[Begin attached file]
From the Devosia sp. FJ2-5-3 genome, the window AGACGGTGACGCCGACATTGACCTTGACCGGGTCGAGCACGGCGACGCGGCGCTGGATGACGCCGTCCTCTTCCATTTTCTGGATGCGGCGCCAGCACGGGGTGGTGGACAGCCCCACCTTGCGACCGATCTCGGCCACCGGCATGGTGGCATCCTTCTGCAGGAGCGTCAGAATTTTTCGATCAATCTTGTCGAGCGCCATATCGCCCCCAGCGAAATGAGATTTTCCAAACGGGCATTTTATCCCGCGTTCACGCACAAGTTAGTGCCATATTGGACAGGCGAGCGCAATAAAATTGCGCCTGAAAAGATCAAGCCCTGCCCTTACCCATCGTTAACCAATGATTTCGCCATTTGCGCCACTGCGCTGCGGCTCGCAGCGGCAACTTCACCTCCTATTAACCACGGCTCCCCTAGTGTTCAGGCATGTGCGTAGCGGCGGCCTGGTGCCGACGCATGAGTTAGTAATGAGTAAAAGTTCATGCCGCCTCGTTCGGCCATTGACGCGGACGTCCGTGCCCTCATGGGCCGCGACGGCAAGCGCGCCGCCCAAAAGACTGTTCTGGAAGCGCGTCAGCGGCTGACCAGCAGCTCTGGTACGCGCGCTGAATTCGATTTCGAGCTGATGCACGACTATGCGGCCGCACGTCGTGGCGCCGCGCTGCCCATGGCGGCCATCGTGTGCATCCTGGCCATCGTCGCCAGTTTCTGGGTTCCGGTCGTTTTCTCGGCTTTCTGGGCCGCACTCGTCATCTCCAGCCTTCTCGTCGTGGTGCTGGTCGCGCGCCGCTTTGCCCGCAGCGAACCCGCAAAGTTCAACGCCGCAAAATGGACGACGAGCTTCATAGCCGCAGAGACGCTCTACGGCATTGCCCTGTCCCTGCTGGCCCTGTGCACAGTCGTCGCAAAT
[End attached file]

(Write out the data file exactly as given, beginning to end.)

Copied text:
From the Devosia sp. FJ2-5-3 genome, the window AGACGGTGACGCCGACATTGACCTTGACCGGGTCGAGCACGGCGACGCGGCGCTGGATGACGCCGTCCTCTTCCATTTTCTGGATGCGGCGCCAGCACGGGGTGGTGGACAGCCCCACCTTGCGACCGATCTCGGCCACCGGCATGGTGGCATCCTTCTGCAGGAGCGTCAGAATTTTTCGATCAATCTTGTCGAGCGCCATATCGCCCCCAGCGAAATGAGATTTTCCAAACGGGCATTTTATCCCGCGTTCACGCACAAGTTAGTGCCATATTGGACAGGCGAGCGCAATAAAATTGCGCCTGAAAAGATCAAGCCCTGCCCTTACCCATCGTTAACCAATGATTTCGCCATTTGCGCCACTGCGCTGCGGCTCGCAGCGGCAACTTCACCTCCTATTAACCACGGCTCCCCTAGTGTTCAGGCATGTGCGTAGCGGCGGCCTGGTGCCGACGCATGAGTTAGTAATGAGTAAAAGTTCATGCCGCCTCGTTCGGCCATTGACGCGGACGTCCGTGCCCTCATGGGCCGCGACGGCAAGCGCGCCGCCCAAAAGACTGTTCTGGAAGCGCGTCAGCGGCTGACCAGCAGCTCTGGTACGCGCGCTGAATTCGATTTCGAGCTGATGCACGACTATGCGGCCGCACGTCGTGGCGCCGCGCTGCCCATGGCGGCCATCGTGTGCATCCTGGCCATCGTCGCCAGTTTCTGGGTTCCGGTCGTTTTCTCGGCTTTCTGGGCCGCACTCGTCATCTCCAGCCTTCTCGTCGTGGTGCTGGTCGCGCGCCGCTTTGCCCGCAGCGAACCCGCAAAGTTCAACGCCGCAAAATGGACGACGAGCTTCATAGCCGCAGAGACGCTCTACGGCATTGCCCTGTCCCTGCTGGCCCTGTGCACAGTCGTCGCAAAT